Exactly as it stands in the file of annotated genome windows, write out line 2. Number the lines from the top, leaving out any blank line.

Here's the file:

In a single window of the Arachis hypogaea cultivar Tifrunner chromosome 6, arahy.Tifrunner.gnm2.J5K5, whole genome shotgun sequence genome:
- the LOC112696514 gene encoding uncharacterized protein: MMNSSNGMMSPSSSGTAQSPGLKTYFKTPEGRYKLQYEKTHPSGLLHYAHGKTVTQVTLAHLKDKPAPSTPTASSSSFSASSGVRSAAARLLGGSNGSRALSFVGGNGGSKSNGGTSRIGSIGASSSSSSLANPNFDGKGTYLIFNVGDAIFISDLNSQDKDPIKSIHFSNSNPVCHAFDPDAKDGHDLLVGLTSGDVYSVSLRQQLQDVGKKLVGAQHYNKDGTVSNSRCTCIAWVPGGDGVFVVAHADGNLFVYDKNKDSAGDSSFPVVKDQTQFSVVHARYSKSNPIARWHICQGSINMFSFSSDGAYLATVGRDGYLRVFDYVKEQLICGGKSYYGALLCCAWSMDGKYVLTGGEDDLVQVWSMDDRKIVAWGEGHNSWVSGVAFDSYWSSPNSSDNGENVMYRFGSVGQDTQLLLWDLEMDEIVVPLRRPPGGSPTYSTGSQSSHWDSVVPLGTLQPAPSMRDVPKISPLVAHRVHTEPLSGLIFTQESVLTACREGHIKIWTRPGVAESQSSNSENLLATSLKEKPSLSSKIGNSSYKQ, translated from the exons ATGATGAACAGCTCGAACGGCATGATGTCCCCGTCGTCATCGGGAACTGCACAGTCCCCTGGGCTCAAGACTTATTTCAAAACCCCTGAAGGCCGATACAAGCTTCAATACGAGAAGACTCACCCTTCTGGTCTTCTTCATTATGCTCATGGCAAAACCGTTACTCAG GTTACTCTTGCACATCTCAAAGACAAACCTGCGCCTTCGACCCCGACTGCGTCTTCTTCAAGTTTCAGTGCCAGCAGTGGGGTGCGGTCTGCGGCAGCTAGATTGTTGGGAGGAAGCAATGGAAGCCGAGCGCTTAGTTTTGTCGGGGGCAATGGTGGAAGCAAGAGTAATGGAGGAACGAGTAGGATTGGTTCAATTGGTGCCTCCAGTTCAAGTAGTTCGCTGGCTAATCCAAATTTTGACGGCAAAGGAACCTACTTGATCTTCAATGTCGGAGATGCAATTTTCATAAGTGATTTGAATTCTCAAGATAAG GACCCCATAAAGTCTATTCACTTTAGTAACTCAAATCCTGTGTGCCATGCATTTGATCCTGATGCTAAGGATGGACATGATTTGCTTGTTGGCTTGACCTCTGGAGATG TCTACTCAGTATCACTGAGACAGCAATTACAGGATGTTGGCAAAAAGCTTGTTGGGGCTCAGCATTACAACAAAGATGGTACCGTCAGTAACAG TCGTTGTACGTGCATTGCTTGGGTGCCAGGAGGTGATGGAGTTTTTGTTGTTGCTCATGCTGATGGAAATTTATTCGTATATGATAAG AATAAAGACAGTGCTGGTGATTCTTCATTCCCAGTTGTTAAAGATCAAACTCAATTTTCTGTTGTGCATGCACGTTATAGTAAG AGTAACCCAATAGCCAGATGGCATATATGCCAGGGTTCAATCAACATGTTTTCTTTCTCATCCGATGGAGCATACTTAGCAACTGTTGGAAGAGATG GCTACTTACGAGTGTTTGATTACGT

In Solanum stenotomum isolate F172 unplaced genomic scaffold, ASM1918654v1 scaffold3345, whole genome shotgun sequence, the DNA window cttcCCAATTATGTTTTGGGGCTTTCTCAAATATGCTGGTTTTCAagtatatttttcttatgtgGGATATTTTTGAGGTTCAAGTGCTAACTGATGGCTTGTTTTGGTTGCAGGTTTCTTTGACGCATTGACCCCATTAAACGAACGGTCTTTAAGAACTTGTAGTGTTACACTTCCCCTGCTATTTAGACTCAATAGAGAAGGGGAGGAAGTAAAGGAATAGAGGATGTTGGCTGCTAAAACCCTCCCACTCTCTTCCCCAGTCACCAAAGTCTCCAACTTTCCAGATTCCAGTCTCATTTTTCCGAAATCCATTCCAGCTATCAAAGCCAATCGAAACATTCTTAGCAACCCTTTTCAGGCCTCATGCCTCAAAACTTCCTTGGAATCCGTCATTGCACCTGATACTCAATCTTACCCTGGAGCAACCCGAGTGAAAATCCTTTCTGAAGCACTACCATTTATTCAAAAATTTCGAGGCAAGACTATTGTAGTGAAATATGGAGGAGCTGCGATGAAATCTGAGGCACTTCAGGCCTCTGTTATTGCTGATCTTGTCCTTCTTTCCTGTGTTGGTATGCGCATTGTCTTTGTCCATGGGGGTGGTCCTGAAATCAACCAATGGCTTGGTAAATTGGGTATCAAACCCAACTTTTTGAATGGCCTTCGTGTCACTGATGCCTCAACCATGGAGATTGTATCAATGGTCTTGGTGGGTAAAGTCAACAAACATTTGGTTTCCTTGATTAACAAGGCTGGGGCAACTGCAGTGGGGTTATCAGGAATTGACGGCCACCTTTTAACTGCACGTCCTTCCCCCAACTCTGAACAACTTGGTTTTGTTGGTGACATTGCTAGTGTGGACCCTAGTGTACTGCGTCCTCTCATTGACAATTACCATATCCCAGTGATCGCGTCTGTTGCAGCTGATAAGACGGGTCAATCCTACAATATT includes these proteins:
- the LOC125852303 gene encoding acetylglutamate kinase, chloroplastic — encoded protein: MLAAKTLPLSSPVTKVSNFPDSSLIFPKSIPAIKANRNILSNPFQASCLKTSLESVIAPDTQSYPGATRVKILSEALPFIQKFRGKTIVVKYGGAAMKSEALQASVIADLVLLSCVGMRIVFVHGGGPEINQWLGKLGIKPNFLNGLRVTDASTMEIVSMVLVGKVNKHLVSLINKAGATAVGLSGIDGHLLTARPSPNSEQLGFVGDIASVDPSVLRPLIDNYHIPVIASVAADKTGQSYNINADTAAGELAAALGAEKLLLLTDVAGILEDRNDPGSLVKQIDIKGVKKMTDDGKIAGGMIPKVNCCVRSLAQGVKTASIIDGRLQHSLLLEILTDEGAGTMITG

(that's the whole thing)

- the LOC112696514 gene encoding uncharacterized protein: MMNSSNGMMSPSSSGTAQSPGLKTYFKTPEGRYKLQYEKTHPSGLLHYAHGKTVTQVTLAHLKDKPAPSTPTASSSSFSASSGVRSAAARLLGGSNGSRALSFVGGNGGSKSNGGTSRIGSIGASSSSSSLANPNFDGKGTYLIFNVGDAIFISDLNSQDKDPIKSIHFSNSNPVCHAFDPDAKDGHDLLVGLTSGDVYSVSLRQQLQDVGKKLVGAQHYNKDGTVSNSRCTCIAWVPGGDGVFVVAHADGNLFVYDKNKDSAGDSSFPVVKDQTQFSVVHARYSKSNPIARWHICQGSINMFSFSSDGAYLATVGRDGYLRVFDYVKEQLICGGKSYYGALLCCAWSMDGKYVLTGGEDDLVQVWSMDDRKIVAWGEGHNSWVSGVAFDSYWSSPNSSDNGENVMYRFGSVGQDTQLLLWDLEMDEIVVPLRRPPGGSPTYSTGSQSSHWDSVVPLGTLQPAPSMRDVPKISPLVAHRVHTEPLSGLIFTQESVLTACREGHIKIWTRPGVAESQSSNSENLLATSLKEKPSLSSKIGNSSYKQ, translated from the exons ATGATGAACAGCTCGAACGGCATGATGTCCCCGTCGTCATCGGGAACTGCACAGTCCCCTGGGCTCAAGACTTATTTCAAAACCCCTGAAGGCCGATACAAGCTTCAATACGAGAAGACTCACCCTTCTGGTCTTCTTCATTATGCTCATGGCAAAACCGTTACTCAG GTTACTCTTGCACATCTCAAAGACAAACCTGCGCCTTCGACCCCGACTGCGTCTTCTTCAAGTTTCAGTGCCAGCAGTGGGGTGCGGTCTGCGGCAGCTAGATTGTTGGGAGGAAGCAATGGAAGCCGAGCGCTTAGTTTTGTCGGGGGCAATGGTGGAAGCAAGAGTAATGGAGGAACGAGTAGGATTGGTTCAATTGGTGCCTCCAGTTCAAGTAGTTCGCTGGCTAATCCAAATTTTGACGGCAAAGGAACCTACTTGATCTTCAATGTCGGAGATGCAATTTTCATAAGTGATTTGAATTCTCAAGATAAG GACCCCATAAAGTCTATTCACTTTAGTAACTCAAATCCTGTGTGCCATGCATTTGATCCTGATGCTAAGGATGGACATGATTTGCTTGTTGGCTTGACCTCTGGAGATG TCTACTCAGTATCACTGAGACAGCAATTACAGGATGTTGGCAAAAAGCTTGTTGGGGCTCAGCATTACAACAAAGATGGTACCGTCAGTAACAG TCGTTGTACGTGCATTGCTTGGGTGCCAGGAGGTGATGGAGTTTTTGTTGTTGCTCATGCTGATGGAAATTTATTCGTATATGATAAG AATAAAGACAGTGCTGGTGATTCTTCATTCCCAGTTGTTAAAGATCAAACTCAATTTTCTGTTGTGCATGCACGTTATAGTAAG AGTAACCCAATAGCCAGATGGCATATATGCCAGGGTTCAATCAACATGTTTTCTTTCTCATCCGATGGAGCATACTTAGCAACTGTTGGAAGAGATG GCTACTTACGAGTGTTTGATTACGT